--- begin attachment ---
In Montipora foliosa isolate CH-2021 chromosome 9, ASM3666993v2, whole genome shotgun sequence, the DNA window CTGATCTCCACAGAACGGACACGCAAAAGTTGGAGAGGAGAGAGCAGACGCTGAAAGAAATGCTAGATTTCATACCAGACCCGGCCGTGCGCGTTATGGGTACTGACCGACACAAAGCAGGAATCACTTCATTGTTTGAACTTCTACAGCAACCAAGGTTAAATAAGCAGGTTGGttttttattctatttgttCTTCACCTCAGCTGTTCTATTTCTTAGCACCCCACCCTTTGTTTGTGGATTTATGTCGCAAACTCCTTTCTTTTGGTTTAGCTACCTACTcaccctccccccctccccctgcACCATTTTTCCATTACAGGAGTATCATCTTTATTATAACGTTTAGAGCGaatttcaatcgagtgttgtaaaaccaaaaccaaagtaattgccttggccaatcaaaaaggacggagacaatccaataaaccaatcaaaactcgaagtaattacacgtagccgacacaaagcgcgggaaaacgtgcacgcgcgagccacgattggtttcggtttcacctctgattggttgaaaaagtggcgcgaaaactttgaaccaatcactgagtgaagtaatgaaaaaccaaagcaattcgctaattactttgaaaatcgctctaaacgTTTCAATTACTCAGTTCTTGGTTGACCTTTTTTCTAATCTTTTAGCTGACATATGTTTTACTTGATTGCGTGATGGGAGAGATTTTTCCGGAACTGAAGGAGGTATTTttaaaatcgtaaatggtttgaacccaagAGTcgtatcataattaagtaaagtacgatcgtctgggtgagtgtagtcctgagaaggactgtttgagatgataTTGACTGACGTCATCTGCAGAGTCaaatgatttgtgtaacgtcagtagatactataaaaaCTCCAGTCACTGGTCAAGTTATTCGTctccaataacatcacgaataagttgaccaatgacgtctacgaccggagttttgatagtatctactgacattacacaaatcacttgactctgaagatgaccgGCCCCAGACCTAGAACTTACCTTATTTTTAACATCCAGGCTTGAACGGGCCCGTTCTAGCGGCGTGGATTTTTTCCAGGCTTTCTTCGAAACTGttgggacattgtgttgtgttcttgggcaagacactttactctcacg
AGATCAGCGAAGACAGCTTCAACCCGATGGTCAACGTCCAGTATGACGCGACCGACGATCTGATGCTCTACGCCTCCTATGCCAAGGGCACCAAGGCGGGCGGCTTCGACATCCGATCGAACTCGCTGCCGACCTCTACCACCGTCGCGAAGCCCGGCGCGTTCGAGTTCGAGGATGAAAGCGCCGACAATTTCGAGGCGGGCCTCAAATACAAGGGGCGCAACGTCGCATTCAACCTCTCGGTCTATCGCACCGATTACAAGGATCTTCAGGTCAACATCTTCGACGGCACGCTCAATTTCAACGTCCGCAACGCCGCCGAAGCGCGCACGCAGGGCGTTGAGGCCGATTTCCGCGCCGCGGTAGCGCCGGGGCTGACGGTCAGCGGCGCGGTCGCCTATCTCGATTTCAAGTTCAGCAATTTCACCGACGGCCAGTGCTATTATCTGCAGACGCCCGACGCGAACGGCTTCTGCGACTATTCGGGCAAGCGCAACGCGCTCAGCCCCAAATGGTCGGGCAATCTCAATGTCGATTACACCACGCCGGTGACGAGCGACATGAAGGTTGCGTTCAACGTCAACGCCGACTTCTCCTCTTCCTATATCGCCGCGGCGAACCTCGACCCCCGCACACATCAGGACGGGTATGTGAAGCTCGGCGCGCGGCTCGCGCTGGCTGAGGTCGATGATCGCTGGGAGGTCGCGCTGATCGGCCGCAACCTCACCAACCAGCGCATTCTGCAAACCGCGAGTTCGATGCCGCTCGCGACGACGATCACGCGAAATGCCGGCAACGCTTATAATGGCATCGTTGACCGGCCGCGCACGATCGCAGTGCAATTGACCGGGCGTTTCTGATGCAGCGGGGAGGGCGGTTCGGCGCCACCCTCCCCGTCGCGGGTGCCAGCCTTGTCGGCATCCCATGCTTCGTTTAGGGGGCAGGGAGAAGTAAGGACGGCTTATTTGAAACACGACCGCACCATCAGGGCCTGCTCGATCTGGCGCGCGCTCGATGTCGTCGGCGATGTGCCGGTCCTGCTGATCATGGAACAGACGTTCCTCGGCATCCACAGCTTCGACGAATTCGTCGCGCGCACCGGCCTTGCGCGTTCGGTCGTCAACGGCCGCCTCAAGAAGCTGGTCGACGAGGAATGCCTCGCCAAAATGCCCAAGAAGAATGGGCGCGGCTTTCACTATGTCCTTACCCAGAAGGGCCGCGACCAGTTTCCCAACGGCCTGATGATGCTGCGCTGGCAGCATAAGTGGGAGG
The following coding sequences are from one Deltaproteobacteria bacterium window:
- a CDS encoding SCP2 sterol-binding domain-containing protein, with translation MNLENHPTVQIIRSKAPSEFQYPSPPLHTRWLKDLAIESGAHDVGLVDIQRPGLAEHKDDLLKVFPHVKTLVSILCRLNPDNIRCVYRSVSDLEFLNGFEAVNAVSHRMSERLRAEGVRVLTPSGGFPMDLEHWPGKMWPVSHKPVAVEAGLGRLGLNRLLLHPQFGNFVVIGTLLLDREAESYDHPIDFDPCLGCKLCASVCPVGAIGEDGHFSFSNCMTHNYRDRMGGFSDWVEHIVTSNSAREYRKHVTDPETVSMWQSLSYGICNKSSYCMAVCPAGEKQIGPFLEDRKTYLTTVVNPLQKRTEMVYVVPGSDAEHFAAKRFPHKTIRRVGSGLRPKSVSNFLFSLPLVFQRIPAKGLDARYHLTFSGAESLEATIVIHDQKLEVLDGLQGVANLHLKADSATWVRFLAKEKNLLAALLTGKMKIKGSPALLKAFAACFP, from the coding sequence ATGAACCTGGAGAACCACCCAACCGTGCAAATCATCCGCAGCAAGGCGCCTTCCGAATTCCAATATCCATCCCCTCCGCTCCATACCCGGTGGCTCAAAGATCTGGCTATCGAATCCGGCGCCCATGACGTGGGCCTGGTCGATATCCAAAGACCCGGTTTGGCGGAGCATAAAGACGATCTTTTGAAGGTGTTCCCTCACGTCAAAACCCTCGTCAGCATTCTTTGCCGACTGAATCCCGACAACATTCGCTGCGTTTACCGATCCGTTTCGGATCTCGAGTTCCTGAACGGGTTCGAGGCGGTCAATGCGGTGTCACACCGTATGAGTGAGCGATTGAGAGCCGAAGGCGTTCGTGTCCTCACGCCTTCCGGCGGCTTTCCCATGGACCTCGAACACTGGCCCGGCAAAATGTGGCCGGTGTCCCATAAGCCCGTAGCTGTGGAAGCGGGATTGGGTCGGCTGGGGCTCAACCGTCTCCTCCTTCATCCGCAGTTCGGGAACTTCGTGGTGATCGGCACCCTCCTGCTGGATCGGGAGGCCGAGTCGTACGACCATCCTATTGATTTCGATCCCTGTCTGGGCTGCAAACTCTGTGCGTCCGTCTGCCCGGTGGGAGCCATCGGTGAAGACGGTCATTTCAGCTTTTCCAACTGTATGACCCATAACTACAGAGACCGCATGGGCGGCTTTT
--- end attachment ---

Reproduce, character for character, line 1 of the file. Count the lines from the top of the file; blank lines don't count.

In Montipora foliosa isolate CH-2021 chromosome 9, ASM3666993v2, whole genome shotgun sequence, the DNA window CTGATCTCCACAGAACGGACACGCAAAAGTTGGAGAGGAGAGAGCAGACGCTGAAAGAAATGCTAGATTTCATACCAGACCCGGCCGTGCGCGTTATGGGTACTGACCGACACAAAGCAGGAATCACTTCATTGTTTGAACTTCTACAGCAACCAAGGTTAAATAAGCAGGTTGGttttttattctatttgttCTTCACCTCAGCTGTTCTATTTCTTAGCACCCCACCCTTTGTTTGTGGATTTATGTCGCAAACTCCTTTCTTTTGGTTTAGCTACCTACTcaccctccccccctccccctgcACCATTTTTCCATTACAGGAGTATCATCTTTATTATAACGTTTAGAGCGaatttcaatcgagtgttgtaaaaccaaaaccaaagtaattgccttggccaatcaaaaaggacggagacaatccaataaaccaatcaaaactcgaagtaattacacgtagccgacacaaagcgcgggaaaacgtgcacgcgcgagccacgattggtttcggtttcacctctgattggttgaaaaagtggcgcgaaaactttgaaccaatcactgagtgaagtaatgaaaaaccaaagcaattcgctaattactttgaaaatcgctctaaacgTTTCAATTACTCAGTTCTTGGTTGACCTTTTTTCTAATCTTTTAGCTGACATATGTTTTACTTGATTGCGTGATGGGAGAGATTTTTCCGGAACTGAAGGAGGTATTTttaaaatcgtaaatggtttgaacccaagAGTcgtatcataattaagtaaagtacgatcgtctgggtgagtgtagtcctgagaaggactgtttgagatgataTTGACTGACGTCATCTGCAGAGTCaaatgatttgtgtaacgtcagtagatactataaaaaCTCCAGTCACTGGTCAAGTTATTCGTctccaataacatcacgaataagttgaccaatgacgtctacgaccggagttttgatagtatctactgacattacacaaatcacttgactctgaagatgaccgGCCCCAGACCTAGAACTTACCTTATTTTTAACATCCAGGCTTGAACGGGCCCGTTCTAGCGGCGTGGATTTTTTCCAGGCTTTCTTCGAAACTGttgggacattgtgttgtgttcttgggcaagacactttactctcacg